I worked Thursday night's Arizona/San Diego State game, and got a chance to assess the Pac-12 favorite Wildcats not only the basis of their team strength, but also the potential abilities of some of their projected pros.
Some quick scouting of Arizona's NBA prospects:
Aaron Gordon -- I would say Gordon is 6-8 and a perfectly constructed 225 pounds. Gordon's jumper looked balanced and he did not force it. When penetrating Gordon seems to like to go left and is trying to get to the rim, but will pass. On the positive Gordon plays hard, never pouts, rebounds out of his zone, is an active defender and uses his length to make himself big defending the 3 or the 4. Gordon just went out and played, which can be difficult for young players when 26 NBA scouts are in attendance, but he never cleared out unless it was called from the bench, he just competed cleanly. His teammates like him, not just because of his talent, but because of his effort and personality.
On the other hand, despite being 6-8 and a perfect mismatch at the small forward spot in college, he never posted up and called for the ball against SDSU. It is almost as if he has heard the Blake Griffin comparisons and wants no part of them. Why not post smaller guards and face up big men? One reason is he doesnt really have a post game. He can, however, seal a man and get into a turnaround jumper with ease if he works on it. Additionally he is not fluid laterally on defense on the wing. He plays hard, is in a stance, but he is a little robotic when he tries to slide or turn and run on perimeter defense.
Gordon is a "can't miss" as an NBA prospect, but that does not mean he will be a star. Gordon has to continue to develop a middle game and post game on offense and try to improve his lateral defensive movement (which may not be fixable, but you can live with it). I would rate him a notch below Andrew Wiggins and Jabari Parker as he may not make others better the way they can, but he is the small forward equal to Julius Randle is as a power forward.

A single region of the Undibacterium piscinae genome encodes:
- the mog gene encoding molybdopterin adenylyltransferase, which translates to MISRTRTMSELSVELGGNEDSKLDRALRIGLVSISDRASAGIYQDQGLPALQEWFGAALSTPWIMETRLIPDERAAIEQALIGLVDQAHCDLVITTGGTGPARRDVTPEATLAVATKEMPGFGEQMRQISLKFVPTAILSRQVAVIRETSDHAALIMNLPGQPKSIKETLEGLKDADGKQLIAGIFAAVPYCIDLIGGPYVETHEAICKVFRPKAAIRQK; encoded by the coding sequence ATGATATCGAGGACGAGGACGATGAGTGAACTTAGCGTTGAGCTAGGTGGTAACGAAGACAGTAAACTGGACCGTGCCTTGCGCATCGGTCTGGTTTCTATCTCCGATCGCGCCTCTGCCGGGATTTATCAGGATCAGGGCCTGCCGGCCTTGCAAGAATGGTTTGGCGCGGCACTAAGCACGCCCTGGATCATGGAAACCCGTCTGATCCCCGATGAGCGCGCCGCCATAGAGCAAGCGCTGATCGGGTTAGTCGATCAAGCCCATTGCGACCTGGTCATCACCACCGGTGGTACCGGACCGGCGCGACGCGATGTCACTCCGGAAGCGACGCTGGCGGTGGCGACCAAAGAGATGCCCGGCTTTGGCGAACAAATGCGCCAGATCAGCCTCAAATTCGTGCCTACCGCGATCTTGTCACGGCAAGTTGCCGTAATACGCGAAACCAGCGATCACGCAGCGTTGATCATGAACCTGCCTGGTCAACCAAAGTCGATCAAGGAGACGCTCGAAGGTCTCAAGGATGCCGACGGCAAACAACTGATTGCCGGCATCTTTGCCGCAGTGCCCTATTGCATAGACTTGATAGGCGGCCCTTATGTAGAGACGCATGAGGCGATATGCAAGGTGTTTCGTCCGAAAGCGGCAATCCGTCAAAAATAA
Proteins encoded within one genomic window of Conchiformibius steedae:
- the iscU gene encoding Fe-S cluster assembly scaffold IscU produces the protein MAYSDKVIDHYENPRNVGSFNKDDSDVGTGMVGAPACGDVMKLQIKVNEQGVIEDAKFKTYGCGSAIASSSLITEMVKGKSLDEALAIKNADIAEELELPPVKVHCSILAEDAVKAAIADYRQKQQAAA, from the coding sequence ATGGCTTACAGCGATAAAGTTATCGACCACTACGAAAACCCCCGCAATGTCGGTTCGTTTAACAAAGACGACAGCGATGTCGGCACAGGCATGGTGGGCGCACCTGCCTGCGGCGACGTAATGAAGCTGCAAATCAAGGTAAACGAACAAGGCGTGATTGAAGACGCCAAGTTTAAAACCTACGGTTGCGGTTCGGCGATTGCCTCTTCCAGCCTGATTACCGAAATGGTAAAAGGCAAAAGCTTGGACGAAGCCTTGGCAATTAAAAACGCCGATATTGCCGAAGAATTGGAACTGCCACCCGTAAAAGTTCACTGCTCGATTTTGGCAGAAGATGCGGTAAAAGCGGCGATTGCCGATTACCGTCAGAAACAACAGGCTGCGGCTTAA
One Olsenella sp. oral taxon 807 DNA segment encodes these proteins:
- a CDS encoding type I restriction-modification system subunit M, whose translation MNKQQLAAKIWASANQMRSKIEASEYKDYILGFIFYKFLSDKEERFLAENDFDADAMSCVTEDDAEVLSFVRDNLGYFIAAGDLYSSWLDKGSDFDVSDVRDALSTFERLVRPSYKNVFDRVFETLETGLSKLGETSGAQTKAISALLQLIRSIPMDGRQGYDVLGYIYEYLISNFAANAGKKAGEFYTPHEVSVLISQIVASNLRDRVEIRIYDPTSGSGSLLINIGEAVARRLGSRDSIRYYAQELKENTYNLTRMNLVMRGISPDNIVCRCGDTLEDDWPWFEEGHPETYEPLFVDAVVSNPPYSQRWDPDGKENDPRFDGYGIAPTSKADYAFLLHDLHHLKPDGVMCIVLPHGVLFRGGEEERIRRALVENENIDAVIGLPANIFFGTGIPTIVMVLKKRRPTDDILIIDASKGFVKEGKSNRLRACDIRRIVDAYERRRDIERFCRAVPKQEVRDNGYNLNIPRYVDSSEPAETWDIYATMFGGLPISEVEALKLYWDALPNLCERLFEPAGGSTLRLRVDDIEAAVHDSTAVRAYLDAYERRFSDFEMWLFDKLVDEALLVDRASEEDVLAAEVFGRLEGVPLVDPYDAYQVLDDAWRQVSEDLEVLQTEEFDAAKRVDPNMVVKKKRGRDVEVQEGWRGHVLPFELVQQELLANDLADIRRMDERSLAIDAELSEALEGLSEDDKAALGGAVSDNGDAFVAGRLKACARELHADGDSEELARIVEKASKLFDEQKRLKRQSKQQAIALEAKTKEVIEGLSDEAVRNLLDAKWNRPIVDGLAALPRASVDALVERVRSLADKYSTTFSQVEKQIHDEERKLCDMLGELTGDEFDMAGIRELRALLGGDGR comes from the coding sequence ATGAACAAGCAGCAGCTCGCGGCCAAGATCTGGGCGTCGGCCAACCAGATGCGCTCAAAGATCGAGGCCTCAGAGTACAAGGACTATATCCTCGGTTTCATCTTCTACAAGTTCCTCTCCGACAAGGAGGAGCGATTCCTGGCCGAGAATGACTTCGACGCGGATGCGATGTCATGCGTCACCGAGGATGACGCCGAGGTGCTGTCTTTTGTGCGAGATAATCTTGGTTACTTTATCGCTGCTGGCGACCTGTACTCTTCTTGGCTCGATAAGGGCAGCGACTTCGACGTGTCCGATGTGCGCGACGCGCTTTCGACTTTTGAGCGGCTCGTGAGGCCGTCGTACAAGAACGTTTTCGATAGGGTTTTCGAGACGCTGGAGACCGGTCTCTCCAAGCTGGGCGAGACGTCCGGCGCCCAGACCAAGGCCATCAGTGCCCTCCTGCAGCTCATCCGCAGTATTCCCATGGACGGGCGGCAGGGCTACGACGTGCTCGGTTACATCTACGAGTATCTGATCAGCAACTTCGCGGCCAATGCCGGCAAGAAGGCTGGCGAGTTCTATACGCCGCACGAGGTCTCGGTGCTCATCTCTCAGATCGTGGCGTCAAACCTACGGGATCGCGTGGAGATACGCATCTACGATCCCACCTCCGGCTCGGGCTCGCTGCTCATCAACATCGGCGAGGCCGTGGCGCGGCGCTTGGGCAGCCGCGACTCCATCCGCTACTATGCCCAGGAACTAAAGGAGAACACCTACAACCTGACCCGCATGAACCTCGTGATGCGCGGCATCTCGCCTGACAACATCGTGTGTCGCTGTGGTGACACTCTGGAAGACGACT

Brandon Ashley -- Ashley is a 6-9 power forward who has the tools to be an NBA all-star with continued improvement, but also has a reputation of having an average motor and being a little soft that he is trying to shake. Ashley plays mostly power forward, some center and is at ease off the dribble as a small forward, though I do not think that is his position in the pros.
Ashley fired up an ill-timed airball from the college three to start the game versus San Diego State, but it did not deter him much as he went into attack mode later in the game and eventually came back around to his jumper. Ashley has good hands and feet, and his lateral movement defending ball screens is excellent. Ashley is not a pouter, but also does not really demand the ball in the post. As far as motor goes, I think he plays a "never rushed" style that some may not like, but there is an ease with which the game comes to him. Ashley was going to take over the game before what I thought was a terrible call went against him and he was saddled with fouls the rest of the way. Ashley needs continued work on his jumper on pick and pop action, though in fairness, point guard T.J. McConnell's reluctance to shoot does not open up pick and pop opportunities for his teammates.
Brandon Ashley is a first-round pick and he could leave this year, but he needs to become a dominant big man instead of a prospect who occasionally shows you flashes of brilliance.
This may take another year of college ball, but more seasoning at that level would pay off for him at the next level, where he could get lost in the shuffle if he's too passive and not a weapon from day one.
Kaleb Tarczewski -- Tarczewski is listed at 7-0 (he is at least 6-10 and maybe a legit 6-11) and with his "Eric Montross" flat top, he is a throw back big man who has a little Marcin Gortat to his game. He is agile for his size and has nice post moves. When the ball is in the air he seeks the ball and his a terrific rebounder. "Zeus" is a more athletic version of former Dukie Brian Zoubek. He will be an NBA player, right now projecting as a backup, but he must learn to finish around the rim more consistently. Tarczewski runs the floor well, will pass out of double teams and defends well without lowering his hands, but he has no face-up jumper to speak of and isn't an above-the-rim guy despite being athletic and huge. That needs to be fixed.